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The Americans believed, Bonvouloir wrote, "that they won't be able to hold [the colonies] without a nation that protects them by sea," and understood that France was in the best position to provide that help. Afraid to carry this message to Guines personally, "for the matters are so delicate that with all the good will possible, I tremble as I walk," he sent the missive in care of a trusted messenger.

Information providers such as Bonvouloir often neglect at their peril the fact that information can flow in two directions. Bonvouloir did not know that his message from America to France contained a highly inaccurate rebel assessment of the Continental forces—as about to seize Boston, Montreal, and Quebec, and as
consisting of fifty thousand well-dressed paid soldiers and an even larger number of unpaid volunteers. The reality was far more pallid: Washington's army numbered at most twenty thousand; Montreal's small British force had voluntarily vacated the town, but the Americans could not hold it; and the Continental army was on the verge of being definitively repulsed at Quebec. Moreover, Bonvouloir asserted, the Americans were potent and highly motivated. "They are more powerful than we could have thought, beyond imagination
powerful; you will be astonished by it. Nothing shocks or frightens them, you can count on that. Independency is a certainty for 1776; there will be no drawing back."

Despite American and French efforts to maintain the secrecy of the assignations with Bonvouloir, the British government—whose spies were indeed everywhere—knew of the chevalier's mission before he landed in Philadelphia, including details of his ship and its captain's political stripe. In London this news heightened
officials' concerns regarding a potential alliance between France and the American colonies. For the Americans to be meeting with Bonvouloir meant to the British that what they had feared, a mutual courtship of France and America, had begun.


PART ONE

A Mutual Courtship


1755-1776

1

"The true science of a sovereign."
—Louis XVI

In Philadelphia, even before the close of 1775 the Committee of Secret Correspondence received verification of Bonvouloir's contention that supplies could readily be obtained from France. Two French export-import traders showed up on Congress's doorstep wanting to provide those supplies and bearing introductions from merchants in Rhode Island and from Washington, to whom after meeting they had sent "two bottles of the Ratifia of Grenoble, three of fruit preserved in Brandy, one dozen of oranges and fifty Small Loaves of Sugar."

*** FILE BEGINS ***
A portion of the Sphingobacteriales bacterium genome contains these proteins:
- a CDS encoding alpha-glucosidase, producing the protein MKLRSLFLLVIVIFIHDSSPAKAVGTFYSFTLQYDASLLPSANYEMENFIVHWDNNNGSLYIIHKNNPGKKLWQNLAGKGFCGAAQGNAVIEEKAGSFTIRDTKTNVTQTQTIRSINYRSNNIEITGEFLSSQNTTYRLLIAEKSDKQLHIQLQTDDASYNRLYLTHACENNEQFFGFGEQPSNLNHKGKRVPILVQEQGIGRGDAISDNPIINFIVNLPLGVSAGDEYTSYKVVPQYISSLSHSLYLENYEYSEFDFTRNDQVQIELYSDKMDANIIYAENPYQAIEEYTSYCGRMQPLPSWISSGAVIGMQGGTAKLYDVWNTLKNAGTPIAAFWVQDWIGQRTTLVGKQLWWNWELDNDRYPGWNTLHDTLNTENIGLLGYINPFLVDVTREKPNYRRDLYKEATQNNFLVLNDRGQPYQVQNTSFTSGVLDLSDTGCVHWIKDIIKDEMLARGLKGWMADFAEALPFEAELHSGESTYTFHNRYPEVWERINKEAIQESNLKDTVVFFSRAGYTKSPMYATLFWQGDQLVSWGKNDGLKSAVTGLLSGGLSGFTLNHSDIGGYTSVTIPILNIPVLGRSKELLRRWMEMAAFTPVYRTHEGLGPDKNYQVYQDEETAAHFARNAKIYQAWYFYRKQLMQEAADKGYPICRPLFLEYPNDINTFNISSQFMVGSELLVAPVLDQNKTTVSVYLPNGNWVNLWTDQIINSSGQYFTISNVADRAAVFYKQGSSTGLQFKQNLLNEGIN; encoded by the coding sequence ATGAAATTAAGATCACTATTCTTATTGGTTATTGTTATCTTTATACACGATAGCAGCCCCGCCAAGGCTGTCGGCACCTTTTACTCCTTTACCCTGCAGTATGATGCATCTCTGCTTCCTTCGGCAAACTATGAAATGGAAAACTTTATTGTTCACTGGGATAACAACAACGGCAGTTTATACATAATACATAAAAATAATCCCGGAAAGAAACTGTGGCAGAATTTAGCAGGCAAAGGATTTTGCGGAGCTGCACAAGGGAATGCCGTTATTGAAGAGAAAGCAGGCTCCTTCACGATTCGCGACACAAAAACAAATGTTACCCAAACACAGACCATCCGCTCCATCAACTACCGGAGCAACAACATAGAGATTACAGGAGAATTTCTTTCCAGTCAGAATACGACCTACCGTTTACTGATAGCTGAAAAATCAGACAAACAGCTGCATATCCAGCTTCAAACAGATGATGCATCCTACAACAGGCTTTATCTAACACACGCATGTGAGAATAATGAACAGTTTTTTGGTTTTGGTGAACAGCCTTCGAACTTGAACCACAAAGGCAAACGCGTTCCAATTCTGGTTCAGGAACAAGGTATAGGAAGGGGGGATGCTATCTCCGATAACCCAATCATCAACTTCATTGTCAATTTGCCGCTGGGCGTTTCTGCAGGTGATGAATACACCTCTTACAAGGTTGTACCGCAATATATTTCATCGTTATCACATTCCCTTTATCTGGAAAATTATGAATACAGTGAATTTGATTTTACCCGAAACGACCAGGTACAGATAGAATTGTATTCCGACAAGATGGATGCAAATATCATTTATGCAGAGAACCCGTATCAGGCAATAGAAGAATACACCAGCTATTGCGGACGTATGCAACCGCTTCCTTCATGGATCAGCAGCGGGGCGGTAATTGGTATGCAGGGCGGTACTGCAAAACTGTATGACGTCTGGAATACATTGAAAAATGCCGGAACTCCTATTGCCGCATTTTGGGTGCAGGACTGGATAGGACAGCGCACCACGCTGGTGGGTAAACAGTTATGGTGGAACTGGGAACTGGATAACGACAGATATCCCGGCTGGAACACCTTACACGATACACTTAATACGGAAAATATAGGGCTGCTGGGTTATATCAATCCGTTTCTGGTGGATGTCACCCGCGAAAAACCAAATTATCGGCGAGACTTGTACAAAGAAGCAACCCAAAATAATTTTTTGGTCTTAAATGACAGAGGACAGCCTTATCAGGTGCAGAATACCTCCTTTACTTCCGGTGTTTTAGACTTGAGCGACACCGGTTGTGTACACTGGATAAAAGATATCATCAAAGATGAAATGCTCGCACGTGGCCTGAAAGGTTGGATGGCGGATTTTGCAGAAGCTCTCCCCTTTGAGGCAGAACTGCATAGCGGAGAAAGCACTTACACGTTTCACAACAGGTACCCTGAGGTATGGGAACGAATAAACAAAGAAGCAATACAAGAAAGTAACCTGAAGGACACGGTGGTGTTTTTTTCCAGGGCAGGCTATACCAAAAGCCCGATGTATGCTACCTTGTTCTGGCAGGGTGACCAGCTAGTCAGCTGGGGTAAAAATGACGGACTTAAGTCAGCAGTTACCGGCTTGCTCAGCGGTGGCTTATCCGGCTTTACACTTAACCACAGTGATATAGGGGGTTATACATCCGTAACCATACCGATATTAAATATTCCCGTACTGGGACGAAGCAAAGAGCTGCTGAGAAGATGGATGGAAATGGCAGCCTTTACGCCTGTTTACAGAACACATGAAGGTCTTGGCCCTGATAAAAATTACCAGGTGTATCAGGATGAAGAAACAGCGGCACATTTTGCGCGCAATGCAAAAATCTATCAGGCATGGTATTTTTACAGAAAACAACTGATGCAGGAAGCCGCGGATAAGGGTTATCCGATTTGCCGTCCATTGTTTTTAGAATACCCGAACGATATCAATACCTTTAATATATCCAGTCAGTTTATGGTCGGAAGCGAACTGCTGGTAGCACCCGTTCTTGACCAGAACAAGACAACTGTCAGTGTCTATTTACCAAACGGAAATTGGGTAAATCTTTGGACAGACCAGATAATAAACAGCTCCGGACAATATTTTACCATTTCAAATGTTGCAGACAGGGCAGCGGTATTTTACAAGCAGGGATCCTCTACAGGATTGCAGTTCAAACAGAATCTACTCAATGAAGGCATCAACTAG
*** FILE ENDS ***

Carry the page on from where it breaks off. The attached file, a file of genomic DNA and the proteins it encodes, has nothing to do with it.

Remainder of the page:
Such gifts the traders may have deemed necessary because they were aware that Americans didn't like the French. A dozen years after the close of the French and Indian War, Americans retained a strong residual fear of and distaste for all things Gallic. Washington and some of his current top commanders had served with the British against the French in that war, and none had been able to forget how the French had repeatedly urged their Native American allies to commit savage acts on American settlers, and engendered a fear of their forcibly converting all of New England's Protestants to Catholicism.

Even as Catholicism's grip on the governance of France loosened, Americans continued to demonize the religion and its adherents. In 1773 a friend and correspondent of Franklin's, the Congregationalist reverend Samuel Cooper, gave the annual endowed lecture at the Brattle Street Church in Boston on the "tyranny, usurpation, fatal errors, abominable superstitions, and other crying wickedness" of the Catholic Church. In June 1774 many Americans railed against Britain's recently passed Quebec Act, which struck down the
requirement that Canada's Catholics pledge allegiance to Protestantism and restored French civil law throughout a territory extending a thousand miles along the upper Midwest, a measure seen as enabling the spread of Catholicism to the detriment of Protestantism. A scholar of religion in that period, Michael S.
Carter, writes that to New England Protestants in 1775, Catholicism was less a religion than "a form of spiritual and intellectual slavery and that was the antithesis of their free, rational, and pure religion." Another scholar, Glenn Moots, suggests that "anti-Catholic rhetoric was more about politics than it was about theology," since Catholicism was equated with encouraging tyrannical rule.
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